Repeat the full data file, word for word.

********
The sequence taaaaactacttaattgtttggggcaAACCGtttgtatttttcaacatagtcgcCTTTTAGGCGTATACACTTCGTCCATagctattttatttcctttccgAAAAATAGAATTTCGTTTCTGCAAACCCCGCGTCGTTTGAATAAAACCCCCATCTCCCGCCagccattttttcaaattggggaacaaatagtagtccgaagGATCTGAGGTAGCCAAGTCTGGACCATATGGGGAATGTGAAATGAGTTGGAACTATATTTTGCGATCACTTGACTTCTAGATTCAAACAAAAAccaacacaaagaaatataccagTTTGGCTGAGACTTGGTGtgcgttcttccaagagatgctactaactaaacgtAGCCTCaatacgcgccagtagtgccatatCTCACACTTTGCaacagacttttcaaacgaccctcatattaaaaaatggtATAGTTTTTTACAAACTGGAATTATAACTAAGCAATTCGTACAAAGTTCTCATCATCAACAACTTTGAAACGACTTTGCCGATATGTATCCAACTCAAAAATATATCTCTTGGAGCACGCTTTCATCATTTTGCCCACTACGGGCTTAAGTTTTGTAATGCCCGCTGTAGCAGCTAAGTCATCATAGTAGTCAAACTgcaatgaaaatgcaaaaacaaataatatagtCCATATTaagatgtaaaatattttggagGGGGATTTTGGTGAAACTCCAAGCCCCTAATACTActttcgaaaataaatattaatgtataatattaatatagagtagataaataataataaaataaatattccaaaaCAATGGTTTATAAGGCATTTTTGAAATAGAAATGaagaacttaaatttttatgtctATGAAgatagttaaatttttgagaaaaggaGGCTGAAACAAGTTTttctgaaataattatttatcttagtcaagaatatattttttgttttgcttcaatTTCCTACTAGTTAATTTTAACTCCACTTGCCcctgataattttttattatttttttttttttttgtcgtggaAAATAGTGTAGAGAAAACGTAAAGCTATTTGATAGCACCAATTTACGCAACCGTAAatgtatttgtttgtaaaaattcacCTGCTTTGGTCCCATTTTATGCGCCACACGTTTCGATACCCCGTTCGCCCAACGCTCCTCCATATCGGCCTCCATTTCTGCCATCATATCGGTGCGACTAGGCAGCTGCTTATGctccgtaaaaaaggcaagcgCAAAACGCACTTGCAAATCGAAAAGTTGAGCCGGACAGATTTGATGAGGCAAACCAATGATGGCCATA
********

The sequence taaaaactacttaattgtttggggcaAACCGtttgtatttttcaacatagtcgcCTTTTAGGCGTATACACTTCGTCCATagctattttatttcctttccgAAAAATAGAATTTCGTTTCTGCAAACCCCGCGTCGTTTGAATAAAACCCCCATCTCCCGCCagccattttttcaaattggggaacaaatagtagtccgaagGATCTGAGGTAGCCAAGTCTGGACCATATGGGGAATGTGAAATGAGTTGGAACTATATTTTGCGATCACTTGACTTCTAGATTCAAACAAAAAccaacacaaagaaatataccagTTTGGCTGAGACTTGGTGtgcgttcttccaagagatgctactaactaaacgtAGCCTCaatacgcgccagtagtgccatatCTCACACTTTGCaacagacttttcaaacgaccctcatattaaaaaatggtATAGTTTTTTACAAACTGGAATTATAACTAAGCAATTCGTACAAAGTTCTCATCATCAACAACTTTGAAACGACTTTGCCGATATGTATCCAACTCAAAAATATATCTCTTGGAGCACGCTTTCATCATTTTGCCCACTACGGGCTTAAGTTTTGTAATGCCCGCTGTAGCAGCTAAGTCATCATAGTAGTCAAACTgcaatgaaaatgcaaaaacaaataatatagtCCATATTaagatgtaaaatattttggagGGGGATTTTGGTGAAACTCCAAGCCCCTAATACTActttcgaaaataaatattaatgtataatattaatatagagtagataaataataataaaataaatattccaaaaCAATGGTTTATAAGGCATTTTTGAAATAGAAATGaagaacttaaatttttatgtctATGAAgatagttaaatttttgagaaaaggaGGCTGAAACAAGTTTttctgaaataattatttatcttagtcaagaatatattttttgttttgcttcaatTTCCTACTAGTTAATTTTAACTCCACTTGCCcctgataattttttattatttttttttttttttgtcgtggaAAATAGTGTAGAGAAAACGTAAAGCTATTTGATAGCACCAATTTACGCAACCGTAAatgtatttgtttgtaaaaattcacCTGCTTTGGTCCCATTTTATGCGCCACACGTTTCGATACCCCGTTCGCCCAACGCTCCTCCATATCGGCCTCCATTTCTGCCATCATATCGGTGCGACTAGGCAGCTGCTTATGctccgtaaaaaaggcaagcgCAAAACGCACTTGCAAATCGAAAAGTTGAGCCGGACAGATTTGATGAGGCAAACCAATGATGGCCATA